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Short Story Best Adult Story in the English Language Winner Mae Easter with ‘Kestrel’

A kestrel wheels and glides over the parched gully beyond the garden wall, swooping in a low pass over the sun-bleached wooden furniture, before hovering with focused grace high above the campo. The lonely, eerie sound in the early summer heat provokes a slight unease - tuning into underlying anxieties about the wider world of wars and unrest, as well as those closer to home concerned with borders and Brexit.

Perching on the eaves of my house, which overlooks a short stretch of hilly scrubland before dropping into the sea, is a good vantage point for its morning patrol. I am both honoured and irritated by this; the splendour and spectacle of nature as it hunts impressively in the rough terrain marred by its indiscriminate droppings which now splatter over the back balcony. I look up a cleaning hint for kestrel waste and make a mental note to scrub it with washing-up liquid and hot water once I am motivated and sufficiently caffeinated.

I still haven’t seen it up close. I can hear its shrill cry and if I rush to the doors, I glimpse a shadow as it swoops away – always one step ahead of me – it sweeps across the rocky terrain with an elegant speed – a shadow against the burnt scrub and distant sea; ephemeral if it were not for the all too physical evidence of its existence.

I am hanging out the laundry on the patio at the back of the house instead of the usual spot on the now-occupied (and spattered) balcony, aware more than ever of our concrete imposition into this striking landscape of still (mostly) unspoiled coast, where the hills of the Sierra Carbonera yield to the border town of La Linea before making a dramatic stand again with the Rock of Gibraltar.

This is not the only concession to space we have given to nature this year. We have ceded the outdoor table to a colony of paper wasps, who have set up home underneath one lip. In the front garden, slugs have gorged themselves on the baby lettuce we planted in containers, and it felt better to leave this crop to them and look to preventative measures for the next lot, rather than killing them off, especially as they have decimated the leaves – there would be no recovery. The enormous ant colony on the lemon tree is so fascinating that we have left them to their military-style marches and formations of efficient food-seekers.

We are not universally considerate, though, don’t get the wrong idea. Mosquitoes are murderously pursued with flip-flops or spray cans as they sneak into the house through any means and plague our sleep with their whining dive-bombs. Equally massacred are the cockroaches - these can grow to monstrous sizes and something about their waving antennae causes a revulsion only partially relieved by the disgusting crunch as they are trodden on underfoot. There used to be a local bar where they would literally fall from the ceiling onto the tables and were crawling up the walls. I went once and could not believe that people were eating in there; I cannot imagine what the kitchen was like. We heard from our car mechanic that he had once bitten into his battered fish and pulled a deep-fried antenna from between his teeth. He was offered an extra portion of chips in recompense, to be fair. It was closed down eventually, though someone said for bad debt rather than bad hygiene.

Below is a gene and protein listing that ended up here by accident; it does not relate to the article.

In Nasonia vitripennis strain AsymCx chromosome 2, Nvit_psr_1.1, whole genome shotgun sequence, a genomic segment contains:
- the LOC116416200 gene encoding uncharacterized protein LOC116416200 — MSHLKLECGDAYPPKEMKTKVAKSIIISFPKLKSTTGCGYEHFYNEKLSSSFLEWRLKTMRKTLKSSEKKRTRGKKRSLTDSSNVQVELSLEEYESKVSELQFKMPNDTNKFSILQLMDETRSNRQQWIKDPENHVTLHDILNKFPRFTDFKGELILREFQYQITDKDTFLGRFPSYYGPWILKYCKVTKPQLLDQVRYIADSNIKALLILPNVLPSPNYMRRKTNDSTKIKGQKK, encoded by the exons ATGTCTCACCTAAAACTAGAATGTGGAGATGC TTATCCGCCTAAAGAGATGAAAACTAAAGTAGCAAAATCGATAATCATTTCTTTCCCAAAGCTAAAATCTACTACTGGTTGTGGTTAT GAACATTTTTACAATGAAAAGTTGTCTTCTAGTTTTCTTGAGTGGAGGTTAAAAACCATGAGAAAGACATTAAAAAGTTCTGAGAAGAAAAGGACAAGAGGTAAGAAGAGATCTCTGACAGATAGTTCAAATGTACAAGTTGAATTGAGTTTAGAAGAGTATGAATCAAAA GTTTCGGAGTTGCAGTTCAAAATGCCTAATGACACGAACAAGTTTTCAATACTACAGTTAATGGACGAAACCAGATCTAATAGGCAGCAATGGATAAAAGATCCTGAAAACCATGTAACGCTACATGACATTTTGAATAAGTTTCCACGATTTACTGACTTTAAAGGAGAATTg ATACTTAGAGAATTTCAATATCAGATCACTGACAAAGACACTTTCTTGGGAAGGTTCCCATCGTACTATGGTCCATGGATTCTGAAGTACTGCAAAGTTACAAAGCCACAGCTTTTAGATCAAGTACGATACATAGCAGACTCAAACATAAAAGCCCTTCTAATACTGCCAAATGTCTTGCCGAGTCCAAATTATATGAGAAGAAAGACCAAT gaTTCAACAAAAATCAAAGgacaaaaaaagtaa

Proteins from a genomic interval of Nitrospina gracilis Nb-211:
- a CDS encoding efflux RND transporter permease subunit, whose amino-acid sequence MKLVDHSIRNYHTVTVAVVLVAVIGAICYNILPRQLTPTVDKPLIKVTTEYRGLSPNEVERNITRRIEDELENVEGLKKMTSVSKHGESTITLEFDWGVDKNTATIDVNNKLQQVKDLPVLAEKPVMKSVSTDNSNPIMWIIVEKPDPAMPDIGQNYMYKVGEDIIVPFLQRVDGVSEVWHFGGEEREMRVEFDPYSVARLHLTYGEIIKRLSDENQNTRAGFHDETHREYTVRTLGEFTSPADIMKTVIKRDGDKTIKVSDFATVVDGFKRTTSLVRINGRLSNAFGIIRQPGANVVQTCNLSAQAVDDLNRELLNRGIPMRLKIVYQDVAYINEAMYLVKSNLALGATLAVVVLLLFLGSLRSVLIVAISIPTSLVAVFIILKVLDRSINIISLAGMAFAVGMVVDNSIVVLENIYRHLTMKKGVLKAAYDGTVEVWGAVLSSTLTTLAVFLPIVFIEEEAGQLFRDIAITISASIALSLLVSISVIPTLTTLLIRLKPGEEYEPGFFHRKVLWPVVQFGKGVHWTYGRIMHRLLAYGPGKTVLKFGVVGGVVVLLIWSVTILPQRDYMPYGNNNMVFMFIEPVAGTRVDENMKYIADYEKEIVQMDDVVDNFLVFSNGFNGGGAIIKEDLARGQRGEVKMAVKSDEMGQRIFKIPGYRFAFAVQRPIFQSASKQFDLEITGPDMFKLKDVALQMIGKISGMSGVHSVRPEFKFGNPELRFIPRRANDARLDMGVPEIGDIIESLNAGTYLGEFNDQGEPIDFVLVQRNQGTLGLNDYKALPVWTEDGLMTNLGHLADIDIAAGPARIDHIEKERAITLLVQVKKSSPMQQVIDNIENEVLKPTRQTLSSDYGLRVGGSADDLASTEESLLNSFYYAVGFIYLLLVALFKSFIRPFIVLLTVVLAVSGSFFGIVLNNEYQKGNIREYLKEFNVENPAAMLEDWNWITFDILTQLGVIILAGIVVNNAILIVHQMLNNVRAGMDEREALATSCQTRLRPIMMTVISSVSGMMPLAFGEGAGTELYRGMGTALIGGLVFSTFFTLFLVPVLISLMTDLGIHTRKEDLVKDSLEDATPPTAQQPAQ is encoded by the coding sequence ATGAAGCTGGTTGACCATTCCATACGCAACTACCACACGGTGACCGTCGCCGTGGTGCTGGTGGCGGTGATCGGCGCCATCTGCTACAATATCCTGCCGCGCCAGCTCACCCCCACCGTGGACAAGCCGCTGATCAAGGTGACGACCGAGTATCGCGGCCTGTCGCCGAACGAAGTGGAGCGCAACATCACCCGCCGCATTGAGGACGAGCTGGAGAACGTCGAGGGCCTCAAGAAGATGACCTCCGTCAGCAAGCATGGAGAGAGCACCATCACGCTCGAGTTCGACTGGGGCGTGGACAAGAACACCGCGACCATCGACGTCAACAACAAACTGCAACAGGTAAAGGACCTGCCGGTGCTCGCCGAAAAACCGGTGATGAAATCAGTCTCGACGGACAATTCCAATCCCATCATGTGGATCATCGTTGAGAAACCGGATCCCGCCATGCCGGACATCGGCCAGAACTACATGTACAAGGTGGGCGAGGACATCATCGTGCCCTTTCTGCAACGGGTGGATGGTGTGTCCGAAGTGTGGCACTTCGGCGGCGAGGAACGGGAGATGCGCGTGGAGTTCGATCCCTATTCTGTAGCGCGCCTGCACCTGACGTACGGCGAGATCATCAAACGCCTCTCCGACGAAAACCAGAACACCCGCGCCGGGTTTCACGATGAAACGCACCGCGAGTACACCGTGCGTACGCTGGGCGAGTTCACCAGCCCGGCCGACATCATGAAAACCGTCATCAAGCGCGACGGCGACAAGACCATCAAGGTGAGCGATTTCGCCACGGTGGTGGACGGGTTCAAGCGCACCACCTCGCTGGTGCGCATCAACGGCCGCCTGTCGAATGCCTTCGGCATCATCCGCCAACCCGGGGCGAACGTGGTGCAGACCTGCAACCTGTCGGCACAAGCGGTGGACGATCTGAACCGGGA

Outside in the street in front of the house, the children discovered that stomping on one of the iron manhole covers at a certain time in the evening would cause flat-backed legions of scuttling roaches of all sizes to flow out of the cracks around the cover and colonise the space like an alien invasion in a horror film.

The kestrel, though, is majestic and presides royally over the campo. In its element, confident and self-assured in its place as a predator, it is a reminder that the world will probably be OK once humanity has burnt itself out. Its obliviousness to and disconnection from the unrest in the human world is both frightening and yet comforting. As its shrill cries become more familiar, they seem less a foreshadowing of doom and more an assertion of rights as it oversees its territory. I am even more pleased it is here when I learn that part of its diet, albeit a small percentage, is made up of cockroaches, which I am sure it enjoys more than our local car mechanic does.

Adjudicators Comments:
‘The kestrel, ever present throughout this story allows for the interweaving of nature and domesticity. The narrator makes full use of the sights and sounds surrounding their house to invoke a sense of wonder at the magnificence of the bird, as well as the tenacity of other creatures who invade our homes. The story is firmly anchored in Gibraltar’s present geographical and political climate and includes anecdotal moments which will ring true for local readers. A skillfully woven narrative that renders the unremarkable garden environment, remarkable.’

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